Lola and the Boy Next Door
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I follow his lead to keep the conversation moving forward. “An adult. Officially.”
“It’s true, I feel incredibly mature. Then again, maturity has always been my greatest strength.”
This time, his usual self-deprecation makes me flinch. He was always more mature. Except, perhaps, around me. “So . . . you’re here to visit Calliope?” I shake my head as the embarrassment continues. “Of course you are. It’s her birthday, too. I’m just surprised to see you since it’s Saturday night. I assumed you’d be at some party across the bay, chugging beer in the handstand position.”
He scratches the side of his neck. “Cal would never admit this, but it’s been a rough adjustment for her. Me being away while she’s still at home. Not that I wouldn’t have come home tonight otherwise, of course I would. And I actually did drop by one of those parties for a minute as a favor to someone, but . . . perhaps you didn’t notice.” Cricket adjusts his tie. “I’m not the kegger type.”
“Me neither.” I don’t have to explain that it’s because of Norah. He knows.
“What about your boyfriend?” His voice betrays a forced cool.
I’m embarrassed he’d assume it, but I can’t deny that Max looks the type. “He isn’t a party guy either. Not really. I mean, he drinks and smokes, but he respects my feelings. He never tries to get me to join him or anything.”
Cricket ducks underneath a pink-flowered branch in our path. Our neighborhood blooms year-round. I walk below it without having to bend. “What do your parents think about you dating someone that old?” he asks.
I wince. “You should know that I’m really tired of having that conversation.”
“Sorry.” But then like he can’t help it, “So, uh . . . how old is he?”
“Twenty-two.” For some reason, admitting this to him feels uncomfortable.
A long pause. “Wow.” The word is slow and heavy.
My heart sinks. I want to be his friend, but on what planet would that work? There’s too much history between us for friendship. We quietly climb our street’s hill until we reach my house. “Bye, Cricket.” I can’t meet his eyes again. “Happy birthday.”
“Eggs.” He points. “You have my eggs.”
Embarrassed, I hold out the carton. His long fingers reach for it, and I find myself bracing for the physical contact. But it doesn’t come. He takes the carton by its edge. It’s a cautious, deliberate move. It reminds me that I shouldn’t be with him.
And it reminds me that I can’t tell Max.
The more I think about our conversation, the more frustrated I get. Cricket says he’s changed, but changed what? A willingness to speak his mind? To finally say he likes me? Or is there something else? Toward the end of our friendship, he grew so strange and distant until he cut me off completely by not inviting me to that stupid party. Which he still doesn’t want to talk about. And now he wants to be friends again, but then he leaves early the next morning and doesn’t come home for TWO WEEKS?
“Lola can’t play today.” Andy is banging around among his pots and pans, which is why we hadn’t heard Cricket knock on our front door. We left it open to let the heat escape, because our kitchen gets hot when all of the ovens are running. “She’s on pie duty. There was a huge, emergency, last-minute change to an order this morning.”
“Dad. He didn’t come over to play.”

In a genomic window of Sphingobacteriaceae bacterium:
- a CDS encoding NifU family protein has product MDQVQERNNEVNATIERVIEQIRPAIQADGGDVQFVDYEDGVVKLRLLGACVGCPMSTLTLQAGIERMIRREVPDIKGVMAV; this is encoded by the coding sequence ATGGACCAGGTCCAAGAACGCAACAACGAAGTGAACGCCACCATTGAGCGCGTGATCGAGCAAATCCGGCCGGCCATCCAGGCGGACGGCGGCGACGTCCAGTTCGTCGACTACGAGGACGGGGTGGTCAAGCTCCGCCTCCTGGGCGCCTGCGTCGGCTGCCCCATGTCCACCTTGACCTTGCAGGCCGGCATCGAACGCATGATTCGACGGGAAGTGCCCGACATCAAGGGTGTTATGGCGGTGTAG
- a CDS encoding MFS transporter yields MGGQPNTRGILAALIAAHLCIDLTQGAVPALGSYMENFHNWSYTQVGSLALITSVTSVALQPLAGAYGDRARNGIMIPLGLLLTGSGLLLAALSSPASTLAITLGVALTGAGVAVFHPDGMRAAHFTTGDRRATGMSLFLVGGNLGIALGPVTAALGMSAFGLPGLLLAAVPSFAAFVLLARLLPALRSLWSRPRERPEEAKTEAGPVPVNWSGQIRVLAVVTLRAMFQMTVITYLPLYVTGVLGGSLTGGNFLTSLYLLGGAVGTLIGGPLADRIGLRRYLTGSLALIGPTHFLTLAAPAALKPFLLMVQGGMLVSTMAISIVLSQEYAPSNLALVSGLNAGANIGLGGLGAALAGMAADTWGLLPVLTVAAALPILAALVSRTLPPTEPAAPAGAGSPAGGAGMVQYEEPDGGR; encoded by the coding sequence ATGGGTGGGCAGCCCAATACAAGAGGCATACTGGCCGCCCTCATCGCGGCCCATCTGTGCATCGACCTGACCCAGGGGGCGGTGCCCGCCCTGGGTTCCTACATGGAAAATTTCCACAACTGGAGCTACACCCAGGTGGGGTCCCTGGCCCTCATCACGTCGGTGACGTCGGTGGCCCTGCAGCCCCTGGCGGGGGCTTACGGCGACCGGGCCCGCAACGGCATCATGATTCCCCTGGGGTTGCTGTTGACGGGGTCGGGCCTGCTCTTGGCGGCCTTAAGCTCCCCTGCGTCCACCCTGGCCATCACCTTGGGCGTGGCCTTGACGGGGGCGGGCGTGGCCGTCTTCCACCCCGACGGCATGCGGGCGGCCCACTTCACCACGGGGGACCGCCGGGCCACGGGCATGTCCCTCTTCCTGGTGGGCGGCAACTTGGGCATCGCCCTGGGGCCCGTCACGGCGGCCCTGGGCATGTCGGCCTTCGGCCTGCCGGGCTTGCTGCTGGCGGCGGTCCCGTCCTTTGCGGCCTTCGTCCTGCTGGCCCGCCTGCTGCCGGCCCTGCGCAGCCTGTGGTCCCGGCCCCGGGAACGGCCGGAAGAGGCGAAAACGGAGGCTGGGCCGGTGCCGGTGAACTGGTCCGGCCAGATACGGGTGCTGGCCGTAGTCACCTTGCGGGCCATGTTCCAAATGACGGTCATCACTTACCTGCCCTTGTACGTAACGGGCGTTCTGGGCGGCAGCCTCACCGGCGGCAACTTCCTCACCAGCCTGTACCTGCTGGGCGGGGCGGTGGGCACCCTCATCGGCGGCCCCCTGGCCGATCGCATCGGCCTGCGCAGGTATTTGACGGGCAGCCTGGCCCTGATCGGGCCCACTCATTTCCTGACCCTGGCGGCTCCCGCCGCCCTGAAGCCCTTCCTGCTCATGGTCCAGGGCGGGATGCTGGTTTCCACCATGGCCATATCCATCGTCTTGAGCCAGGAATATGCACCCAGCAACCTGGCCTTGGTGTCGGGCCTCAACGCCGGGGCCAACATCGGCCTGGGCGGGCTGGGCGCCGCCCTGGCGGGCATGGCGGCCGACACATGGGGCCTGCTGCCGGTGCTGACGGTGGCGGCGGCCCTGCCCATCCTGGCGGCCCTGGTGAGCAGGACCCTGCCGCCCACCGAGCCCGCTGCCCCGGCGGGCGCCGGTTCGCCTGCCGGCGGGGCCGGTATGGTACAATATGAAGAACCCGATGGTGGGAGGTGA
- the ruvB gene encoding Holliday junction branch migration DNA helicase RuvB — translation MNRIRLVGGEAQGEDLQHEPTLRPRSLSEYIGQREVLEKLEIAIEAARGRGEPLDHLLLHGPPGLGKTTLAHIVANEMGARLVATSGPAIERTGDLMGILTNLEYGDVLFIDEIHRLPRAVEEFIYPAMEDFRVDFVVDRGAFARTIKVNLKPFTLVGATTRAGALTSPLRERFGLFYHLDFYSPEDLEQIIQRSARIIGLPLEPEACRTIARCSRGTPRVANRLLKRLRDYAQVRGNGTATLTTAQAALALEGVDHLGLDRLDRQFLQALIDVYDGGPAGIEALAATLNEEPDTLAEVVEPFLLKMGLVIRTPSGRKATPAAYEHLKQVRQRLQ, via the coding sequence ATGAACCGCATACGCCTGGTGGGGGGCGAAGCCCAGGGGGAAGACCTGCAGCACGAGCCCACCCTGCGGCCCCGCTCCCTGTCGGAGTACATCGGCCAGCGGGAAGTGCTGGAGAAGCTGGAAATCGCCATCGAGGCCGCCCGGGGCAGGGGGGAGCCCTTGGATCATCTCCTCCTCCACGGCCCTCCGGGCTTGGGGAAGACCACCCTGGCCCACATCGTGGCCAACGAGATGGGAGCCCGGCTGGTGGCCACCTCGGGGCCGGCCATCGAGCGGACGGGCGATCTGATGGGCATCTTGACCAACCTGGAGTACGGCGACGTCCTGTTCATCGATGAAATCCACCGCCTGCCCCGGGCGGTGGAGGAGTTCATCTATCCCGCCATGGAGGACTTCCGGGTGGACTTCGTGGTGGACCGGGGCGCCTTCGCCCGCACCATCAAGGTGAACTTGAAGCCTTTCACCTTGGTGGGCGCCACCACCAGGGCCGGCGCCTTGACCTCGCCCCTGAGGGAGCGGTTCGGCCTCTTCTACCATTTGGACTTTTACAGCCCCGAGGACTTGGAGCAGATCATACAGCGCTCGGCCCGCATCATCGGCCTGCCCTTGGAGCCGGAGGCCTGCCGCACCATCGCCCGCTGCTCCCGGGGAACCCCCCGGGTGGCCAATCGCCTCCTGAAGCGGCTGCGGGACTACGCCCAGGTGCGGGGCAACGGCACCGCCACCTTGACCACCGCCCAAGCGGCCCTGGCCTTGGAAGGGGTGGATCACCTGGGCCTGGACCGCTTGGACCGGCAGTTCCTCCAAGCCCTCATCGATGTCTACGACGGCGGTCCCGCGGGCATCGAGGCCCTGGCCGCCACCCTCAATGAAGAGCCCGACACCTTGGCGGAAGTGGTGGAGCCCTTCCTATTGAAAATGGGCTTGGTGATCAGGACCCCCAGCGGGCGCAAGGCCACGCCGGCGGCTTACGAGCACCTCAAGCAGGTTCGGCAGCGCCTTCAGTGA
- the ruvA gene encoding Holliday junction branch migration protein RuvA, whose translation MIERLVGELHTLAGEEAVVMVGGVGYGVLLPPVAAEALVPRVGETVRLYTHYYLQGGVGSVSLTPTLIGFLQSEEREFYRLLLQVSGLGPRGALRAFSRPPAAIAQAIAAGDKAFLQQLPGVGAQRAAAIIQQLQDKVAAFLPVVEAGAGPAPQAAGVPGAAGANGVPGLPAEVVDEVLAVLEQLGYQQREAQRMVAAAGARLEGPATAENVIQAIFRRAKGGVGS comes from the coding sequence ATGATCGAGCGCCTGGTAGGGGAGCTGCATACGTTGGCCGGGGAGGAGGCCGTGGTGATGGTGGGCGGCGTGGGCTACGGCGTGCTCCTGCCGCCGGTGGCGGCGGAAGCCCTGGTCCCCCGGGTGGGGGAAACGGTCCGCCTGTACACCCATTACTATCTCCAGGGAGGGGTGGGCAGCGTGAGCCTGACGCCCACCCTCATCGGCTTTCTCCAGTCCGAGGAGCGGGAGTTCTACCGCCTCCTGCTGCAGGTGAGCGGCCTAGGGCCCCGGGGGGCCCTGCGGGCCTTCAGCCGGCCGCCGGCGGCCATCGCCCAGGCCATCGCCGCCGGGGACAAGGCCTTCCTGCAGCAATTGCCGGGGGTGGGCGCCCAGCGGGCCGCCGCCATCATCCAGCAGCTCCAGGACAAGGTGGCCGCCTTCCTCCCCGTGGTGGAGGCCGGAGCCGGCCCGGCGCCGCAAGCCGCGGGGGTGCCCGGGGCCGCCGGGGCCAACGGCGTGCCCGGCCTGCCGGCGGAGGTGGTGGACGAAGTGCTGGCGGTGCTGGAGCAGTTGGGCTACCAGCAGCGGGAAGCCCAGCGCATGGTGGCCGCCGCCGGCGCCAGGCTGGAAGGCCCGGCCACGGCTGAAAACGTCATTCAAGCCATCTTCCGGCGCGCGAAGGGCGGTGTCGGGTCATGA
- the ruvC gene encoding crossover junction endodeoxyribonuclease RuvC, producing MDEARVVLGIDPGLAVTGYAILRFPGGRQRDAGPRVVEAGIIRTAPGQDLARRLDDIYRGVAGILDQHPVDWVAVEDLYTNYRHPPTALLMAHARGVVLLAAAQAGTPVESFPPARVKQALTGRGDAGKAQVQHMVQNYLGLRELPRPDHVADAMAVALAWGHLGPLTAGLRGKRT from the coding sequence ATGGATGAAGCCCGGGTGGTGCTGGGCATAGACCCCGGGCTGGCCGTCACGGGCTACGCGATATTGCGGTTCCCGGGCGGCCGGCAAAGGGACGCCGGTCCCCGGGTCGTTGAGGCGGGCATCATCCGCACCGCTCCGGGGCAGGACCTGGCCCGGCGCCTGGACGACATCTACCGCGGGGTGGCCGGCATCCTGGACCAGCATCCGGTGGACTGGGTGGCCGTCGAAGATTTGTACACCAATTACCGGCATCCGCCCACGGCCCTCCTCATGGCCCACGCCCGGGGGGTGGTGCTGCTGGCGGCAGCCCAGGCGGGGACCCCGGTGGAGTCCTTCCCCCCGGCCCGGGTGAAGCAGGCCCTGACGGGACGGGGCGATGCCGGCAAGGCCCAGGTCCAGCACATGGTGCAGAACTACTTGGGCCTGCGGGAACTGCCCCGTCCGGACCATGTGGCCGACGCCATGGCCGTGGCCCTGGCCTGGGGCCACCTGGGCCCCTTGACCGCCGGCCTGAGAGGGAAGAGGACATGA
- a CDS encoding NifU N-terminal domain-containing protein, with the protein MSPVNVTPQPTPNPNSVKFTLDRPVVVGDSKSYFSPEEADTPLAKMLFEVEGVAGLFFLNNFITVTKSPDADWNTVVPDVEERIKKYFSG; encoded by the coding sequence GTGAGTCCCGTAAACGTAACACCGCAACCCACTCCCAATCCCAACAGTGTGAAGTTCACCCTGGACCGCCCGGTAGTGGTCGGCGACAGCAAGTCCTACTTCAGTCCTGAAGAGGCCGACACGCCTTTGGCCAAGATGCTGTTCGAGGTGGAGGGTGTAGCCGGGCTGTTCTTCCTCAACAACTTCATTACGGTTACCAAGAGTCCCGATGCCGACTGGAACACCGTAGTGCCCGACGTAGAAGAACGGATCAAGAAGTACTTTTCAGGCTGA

Cricket holds up a box. “This was delivered to our house. It’s yours.”
Andy looks up.
“Lola’s,” Cricket clarifies. He places it on the floor outside the kitchen while Betsy runs in circles around him. She’s always loved Cricket.
“Thanks.” I say the word cautiously, a warning if he’s listening for it. I set down a bag of flour and move to examine the package. “Cool! It’s the boning for my stays.”
“Corset,” Andy says distractedly. “Lola, get your butt back in here.”
Cricket reddens. “Oh.”
Point number two for Andy in today’s embarrassment department. Cricket leans over to pet Betsy, who collapses belly-up, and I pretend not to notice his blush. Though I’m not sure he’s earned that particular favor. Or my dog’s belly.
“It’s for a dress,” I explain.
Cricket nods without looking at me. “Pie emergency?” A final rub, and then he enters the kitchen, rolling up his sleeves and removing his bracelets. “Need a hand?”
“Oh, no.” I’m alarmed. “Thanks, but we’ve got it.”
“Grab an apron, they’re in the top drawer there.” Andy points across the room.
“You can’t ask him to help,” I say. “It’s not his job.”
“He didn’t ask.” Cricket ties a long, white apron around his waist. “I volunteered.”
“See?” Andy says. “The boy makes sense. Unlike some teenagers I could mention.”
I narrow my eyes at him. It’s not my fault I’d rather spend my only weekend day off with Lindsey. I had to cancel our plans for sushi and shopping in Japantown. When I asked if she wanted to come over and help, she said, “No thanks, Ned. I’ll make new plans .” And I get that. But if she doesn’t hang out with me, she’ll just stay in and watch a marathon of CSI or Veronica Mars.
Which makes her happy. But still.
“Those pumpkins need to be seeded before I can toss them into the oven. Put the seeds and strings on that pile for compost,” Andy says.
“Pumpkins. Got it.” Cricket washes his hands and grabs the biggest pumpkin.
I resume weighing flour for two dozen crusts. When you bake in large quantities, scales are required, not measuring cups. “Really, we’re okay. I’m sure you have homework.”
“It’s no problem.” Cricket shrugs. “Where’s the other Mr. Nolan?”
Andy closes his eyes. Cricket tenses, realizing he’s said something wrong. “Nathan is with Norah today,” I explain.
“Is . . . everything all right?” he asks.